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London: Swan Sonnenschein, 1895. First edition (NCBEL v.3, 1450). Contemporary half red leather, gilt lettered and decorated, and red cloth boards, all edges gilt, by Riviere and Son, 565pp. A presentation copy: "To A.H. Huth Esq. With the Author's Compliments". Laid in is a letter, dated 4 Nov. 1895, from Robertson to Huth regarding the presentation of this volume. "I was encouraged to produce it by obtaining through the 'Free Review' a certain number of advance subscribers. It has been greatly added to since you saw the MS....and I kept your suggestions in view in revising the whole." He gives Huth some credit in the preface for the "excellent bibliography appended to (his) 'Life of Buckle'". With: "The Life and Writings of Henry Thomas Buckle" by Alfred Henry Huth, New York, D. Appleton, 1880. First American editon, complete in one volume; the first English was 2 volumes. Bound uniformly with the preceding except for marbled paper rather than cloth boards, just the top edge gilt, by Riviere and Son; 502pp., one leaf of ads. Huth's own copy, his distinctive bookplate in both volumes. Henry Thomas Buckle (1821-1862) was an historian (History of Civilisation in England, 2v., 1857 and 1861) a positivist, and a freethinker. His histories were successful but controversial. A.H. Huth (1850-1910) was, like his father Henry Huth, a prominent bibliophile. The senior Huth was perhaps Buckle's best friend. John Mackinnon Robertson (1856-1933) was an editor, member of Parliament, writer, and "a militant free thinker....Few people since the great Encyclopaedist Bayle can have had so wide a range of significant knowledge as Robertson...He was recognized as one of the leading Shakespearean scholars of his time....He was a literary critic of distinction, (contributing) some of the best work done in Great Britain since Matthew Arnold...He did great work in social science; his studies of H.T. Buckle, of the evolution of states, of German racial theories, of free trade, and thrift....He was a man conspicuous for intellectual courage, direct, candid, and of complete integrity" (Harold J. Laski in DNB). A sampling of Buckle's critics who are here addressed by Robertson: Charles Darwin, who wrote "I doubt whether his generalisations are worth anything"; Matthew Arnold, who objected to Buckle's "fanaticism, which carries its own mark with it, in lacking sweetness; and its own penalty in that, lacking sweetness, it comes in the end to lack light, too"; Theodore Parker's objection, which Robertson found hard to dispute, was that the plan of the book was faulty, "both confused and defective"; and Leslie Stephen, who wrote the article on Buckle in the DNB, calling him "a brilliant amateur rather than a thorough student", objected to the positivist approach of "applying scientific treatment to historical problems. These two volumes are Fine but for slight rubbing in a few places and a small number of stray marks. The letter is Fine.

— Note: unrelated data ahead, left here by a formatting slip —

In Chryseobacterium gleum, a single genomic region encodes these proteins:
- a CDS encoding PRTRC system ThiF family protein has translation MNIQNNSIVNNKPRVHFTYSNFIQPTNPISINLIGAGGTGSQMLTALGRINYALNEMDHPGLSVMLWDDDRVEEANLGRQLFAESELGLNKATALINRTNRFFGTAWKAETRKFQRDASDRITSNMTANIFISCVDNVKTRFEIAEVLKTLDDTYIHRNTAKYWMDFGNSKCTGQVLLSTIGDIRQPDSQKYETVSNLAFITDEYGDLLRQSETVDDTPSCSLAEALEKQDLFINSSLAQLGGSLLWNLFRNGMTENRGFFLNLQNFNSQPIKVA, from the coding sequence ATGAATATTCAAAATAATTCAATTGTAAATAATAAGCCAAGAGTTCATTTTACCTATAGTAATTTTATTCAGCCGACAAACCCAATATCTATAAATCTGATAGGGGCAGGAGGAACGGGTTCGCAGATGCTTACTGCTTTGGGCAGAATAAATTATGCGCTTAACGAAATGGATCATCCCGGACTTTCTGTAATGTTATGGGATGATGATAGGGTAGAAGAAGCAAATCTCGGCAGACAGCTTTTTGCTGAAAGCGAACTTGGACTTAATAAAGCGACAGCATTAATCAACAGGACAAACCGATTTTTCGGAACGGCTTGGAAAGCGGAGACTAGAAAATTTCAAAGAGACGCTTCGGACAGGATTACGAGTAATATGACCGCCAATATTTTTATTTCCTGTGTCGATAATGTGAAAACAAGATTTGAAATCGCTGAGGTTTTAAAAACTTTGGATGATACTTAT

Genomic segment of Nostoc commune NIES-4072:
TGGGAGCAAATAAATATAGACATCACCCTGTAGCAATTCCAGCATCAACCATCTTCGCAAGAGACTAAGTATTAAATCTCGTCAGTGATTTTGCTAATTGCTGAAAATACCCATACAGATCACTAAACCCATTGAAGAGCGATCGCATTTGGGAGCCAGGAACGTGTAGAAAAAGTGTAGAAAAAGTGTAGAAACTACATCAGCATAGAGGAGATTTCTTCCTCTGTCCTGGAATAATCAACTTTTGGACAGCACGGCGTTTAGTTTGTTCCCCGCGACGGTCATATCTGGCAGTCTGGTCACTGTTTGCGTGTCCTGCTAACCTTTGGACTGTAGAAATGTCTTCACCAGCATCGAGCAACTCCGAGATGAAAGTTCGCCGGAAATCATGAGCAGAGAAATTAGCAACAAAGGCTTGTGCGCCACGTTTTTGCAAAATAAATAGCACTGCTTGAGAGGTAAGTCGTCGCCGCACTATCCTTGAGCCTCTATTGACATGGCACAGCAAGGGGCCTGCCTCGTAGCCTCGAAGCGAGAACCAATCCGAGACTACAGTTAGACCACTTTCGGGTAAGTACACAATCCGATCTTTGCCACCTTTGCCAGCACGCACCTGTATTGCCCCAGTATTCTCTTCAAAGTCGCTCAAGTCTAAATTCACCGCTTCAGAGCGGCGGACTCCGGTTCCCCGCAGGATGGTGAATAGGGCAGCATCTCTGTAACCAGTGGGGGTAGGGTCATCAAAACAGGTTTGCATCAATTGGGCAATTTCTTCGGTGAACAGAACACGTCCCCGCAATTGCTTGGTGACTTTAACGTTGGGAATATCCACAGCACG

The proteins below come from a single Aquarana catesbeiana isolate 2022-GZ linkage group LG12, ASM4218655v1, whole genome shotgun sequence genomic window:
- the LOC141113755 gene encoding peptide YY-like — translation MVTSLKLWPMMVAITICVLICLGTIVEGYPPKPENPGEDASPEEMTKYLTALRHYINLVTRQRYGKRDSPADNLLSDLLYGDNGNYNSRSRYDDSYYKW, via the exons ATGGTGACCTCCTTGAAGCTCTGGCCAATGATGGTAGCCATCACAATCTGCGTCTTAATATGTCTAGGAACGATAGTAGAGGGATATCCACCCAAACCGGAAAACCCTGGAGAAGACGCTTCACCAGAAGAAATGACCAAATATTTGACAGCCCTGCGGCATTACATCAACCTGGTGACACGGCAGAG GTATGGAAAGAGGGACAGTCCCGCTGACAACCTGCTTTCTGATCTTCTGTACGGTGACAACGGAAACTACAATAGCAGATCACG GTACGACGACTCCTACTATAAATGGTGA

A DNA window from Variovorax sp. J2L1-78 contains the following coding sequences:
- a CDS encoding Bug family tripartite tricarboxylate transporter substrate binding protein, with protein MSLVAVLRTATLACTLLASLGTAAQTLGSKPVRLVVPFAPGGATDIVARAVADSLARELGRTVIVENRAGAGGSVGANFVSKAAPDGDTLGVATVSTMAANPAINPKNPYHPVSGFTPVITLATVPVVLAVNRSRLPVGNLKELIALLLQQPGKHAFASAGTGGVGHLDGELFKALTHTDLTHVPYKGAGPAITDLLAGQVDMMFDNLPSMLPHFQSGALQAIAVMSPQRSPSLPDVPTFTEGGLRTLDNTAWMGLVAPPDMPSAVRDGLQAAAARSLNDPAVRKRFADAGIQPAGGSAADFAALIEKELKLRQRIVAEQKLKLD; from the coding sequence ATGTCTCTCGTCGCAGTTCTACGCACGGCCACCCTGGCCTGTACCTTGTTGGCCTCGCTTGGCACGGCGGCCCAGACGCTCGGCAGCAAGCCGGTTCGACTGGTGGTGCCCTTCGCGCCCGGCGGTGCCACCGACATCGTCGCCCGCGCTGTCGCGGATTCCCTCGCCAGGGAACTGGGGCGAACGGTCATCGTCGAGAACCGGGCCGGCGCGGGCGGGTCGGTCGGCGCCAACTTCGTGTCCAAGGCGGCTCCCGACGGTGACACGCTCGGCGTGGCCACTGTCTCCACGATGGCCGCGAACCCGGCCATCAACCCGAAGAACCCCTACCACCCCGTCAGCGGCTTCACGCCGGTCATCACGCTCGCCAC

Title: Buckle and His Critics.
Item: 1.00 Item
Seller ID: [buckle,henrythomas]johnmackinnonrobertson.330lo